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Applied and Environmental Soil Science
Volume 2011 (2011), Article ID 190731, 7 pages
http://dx.doi.org/10.1155/2011/190731
Research Article

Estimating Nitrogen Availability of Heat-Dried Biosolids

Washington State University Puyallup Research and Extension Center, 2606 W. Pioneer Ave Puyallup, WA 98371, USA

Received 14 December 2010; Revised 16 February 2011; Accepted 26 February 2011

Academic Editor: Robert Edwin White

Copyright © 2011 Craig G. Cogger et al. This is an open access article distributed under the Creative Commons Attribution License, which permits unrestricted use, distribution, and reproduction in any medium, provided the original work is properly cited.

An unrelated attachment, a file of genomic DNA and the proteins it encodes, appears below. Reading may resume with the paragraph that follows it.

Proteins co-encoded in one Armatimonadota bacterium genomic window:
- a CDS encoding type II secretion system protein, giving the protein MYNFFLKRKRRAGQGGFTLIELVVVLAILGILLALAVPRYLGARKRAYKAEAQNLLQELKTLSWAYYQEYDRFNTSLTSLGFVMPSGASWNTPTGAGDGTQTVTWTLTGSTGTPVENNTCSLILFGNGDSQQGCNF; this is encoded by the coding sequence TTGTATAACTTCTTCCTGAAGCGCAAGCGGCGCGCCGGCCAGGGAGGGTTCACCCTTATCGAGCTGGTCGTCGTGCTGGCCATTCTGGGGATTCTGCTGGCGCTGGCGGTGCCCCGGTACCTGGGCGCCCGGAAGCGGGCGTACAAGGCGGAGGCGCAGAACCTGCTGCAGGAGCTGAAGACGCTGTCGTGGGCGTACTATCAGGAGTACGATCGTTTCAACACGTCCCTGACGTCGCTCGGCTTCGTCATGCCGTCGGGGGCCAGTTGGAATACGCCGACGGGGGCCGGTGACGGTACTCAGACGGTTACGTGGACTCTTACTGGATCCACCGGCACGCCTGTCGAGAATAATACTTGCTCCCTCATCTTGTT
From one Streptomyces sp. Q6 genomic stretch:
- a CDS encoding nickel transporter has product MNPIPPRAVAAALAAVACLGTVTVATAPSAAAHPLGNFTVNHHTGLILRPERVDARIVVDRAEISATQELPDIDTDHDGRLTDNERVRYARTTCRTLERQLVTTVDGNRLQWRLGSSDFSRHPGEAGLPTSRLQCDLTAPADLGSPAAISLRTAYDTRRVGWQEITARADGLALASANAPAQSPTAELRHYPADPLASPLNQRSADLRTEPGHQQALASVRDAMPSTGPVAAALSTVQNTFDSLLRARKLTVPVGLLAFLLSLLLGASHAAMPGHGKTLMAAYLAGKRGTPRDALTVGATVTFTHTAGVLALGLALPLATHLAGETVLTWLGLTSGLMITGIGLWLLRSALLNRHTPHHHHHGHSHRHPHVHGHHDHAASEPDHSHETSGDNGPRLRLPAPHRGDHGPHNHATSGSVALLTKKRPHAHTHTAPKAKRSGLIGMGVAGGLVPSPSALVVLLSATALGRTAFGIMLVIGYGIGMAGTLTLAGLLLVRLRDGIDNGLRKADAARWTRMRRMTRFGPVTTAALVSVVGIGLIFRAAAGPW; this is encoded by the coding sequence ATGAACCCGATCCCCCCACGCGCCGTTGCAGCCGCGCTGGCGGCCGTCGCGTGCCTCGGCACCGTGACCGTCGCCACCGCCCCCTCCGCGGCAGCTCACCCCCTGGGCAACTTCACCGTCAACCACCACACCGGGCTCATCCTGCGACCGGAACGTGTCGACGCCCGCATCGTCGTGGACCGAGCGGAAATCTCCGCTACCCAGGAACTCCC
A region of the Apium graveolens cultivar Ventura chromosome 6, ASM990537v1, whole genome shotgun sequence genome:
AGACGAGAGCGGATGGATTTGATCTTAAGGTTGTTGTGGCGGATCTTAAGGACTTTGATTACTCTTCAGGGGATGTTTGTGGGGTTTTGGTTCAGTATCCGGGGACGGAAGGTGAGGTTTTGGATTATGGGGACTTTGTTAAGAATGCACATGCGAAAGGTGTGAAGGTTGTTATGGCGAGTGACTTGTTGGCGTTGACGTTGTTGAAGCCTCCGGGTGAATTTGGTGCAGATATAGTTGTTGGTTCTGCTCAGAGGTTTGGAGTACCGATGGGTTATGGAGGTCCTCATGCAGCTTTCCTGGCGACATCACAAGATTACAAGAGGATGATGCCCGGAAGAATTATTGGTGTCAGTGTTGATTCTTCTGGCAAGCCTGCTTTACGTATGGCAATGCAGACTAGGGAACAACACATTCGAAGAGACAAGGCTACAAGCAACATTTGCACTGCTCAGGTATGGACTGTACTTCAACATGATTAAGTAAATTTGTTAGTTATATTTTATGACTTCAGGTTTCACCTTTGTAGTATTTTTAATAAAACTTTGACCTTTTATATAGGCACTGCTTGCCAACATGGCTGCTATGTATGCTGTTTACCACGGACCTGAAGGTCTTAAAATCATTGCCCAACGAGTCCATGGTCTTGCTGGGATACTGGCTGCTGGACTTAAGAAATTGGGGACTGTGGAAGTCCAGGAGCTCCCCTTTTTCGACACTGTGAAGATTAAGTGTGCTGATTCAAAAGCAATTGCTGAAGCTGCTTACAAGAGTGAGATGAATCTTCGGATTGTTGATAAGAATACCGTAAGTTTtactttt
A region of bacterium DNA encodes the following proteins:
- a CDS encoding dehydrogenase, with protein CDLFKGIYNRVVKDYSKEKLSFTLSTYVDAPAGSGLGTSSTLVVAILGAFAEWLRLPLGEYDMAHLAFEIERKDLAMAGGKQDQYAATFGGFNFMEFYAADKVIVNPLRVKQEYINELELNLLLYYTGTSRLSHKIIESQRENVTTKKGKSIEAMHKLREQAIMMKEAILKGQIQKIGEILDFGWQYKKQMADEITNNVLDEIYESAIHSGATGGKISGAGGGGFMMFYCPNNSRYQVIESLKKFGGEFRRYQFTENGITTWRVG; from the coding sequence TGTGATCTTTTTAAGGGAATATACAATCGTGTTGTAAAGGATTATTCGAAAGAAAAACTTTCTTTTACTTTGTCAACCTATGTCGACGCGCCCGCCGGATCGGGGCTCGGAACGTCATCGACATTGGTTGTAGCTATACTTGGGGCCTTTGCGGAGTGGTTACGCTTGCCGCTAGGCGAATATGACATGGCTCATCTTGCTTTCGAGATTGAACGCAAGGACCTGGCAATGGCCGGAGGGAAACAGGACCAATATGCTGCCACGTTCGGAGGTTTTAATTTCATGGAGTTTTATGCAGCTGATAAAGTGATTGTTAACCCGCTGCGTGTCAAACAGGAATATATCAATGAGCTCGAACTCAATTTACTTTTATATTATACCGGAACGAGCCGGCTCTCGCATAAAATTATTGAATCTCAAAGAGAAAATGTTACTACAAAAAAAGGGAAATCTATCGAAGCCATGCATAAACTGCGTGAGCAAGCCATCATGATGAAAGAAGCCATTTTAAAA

Abstract

As heat-dried biosolids become more widely produced and marketed, it is important to improve estimates of N availability from these materials. Objectives were to compare plant-available N among three different heat-dried biosolids and determine if current guidelines were adequate for estimating application rates. Heat-dried biosolids were surface applied to tall fescue (Festuca arundinacea Schreb.) in Washington State, USA, and forage yield and N uptake measured for two growing seasons following application. Three rates of urea and a zero-N control were used to calculate N fertilizer efficiency regressions. Application year plant-available N (estimated as urea N equivalent) for two biosolids exceeded 60% of total N applied, while urea N equivalent for the third biosolids was 45%. Residual (second-year) urea N equivalent ranged from 5 to 10%. Guidelines for the Pacific Northwest USA recommend mineralization estimates of 35 to 40% for heat-dried biosolids, but this research shows that some heat-dried materials fall well above that range.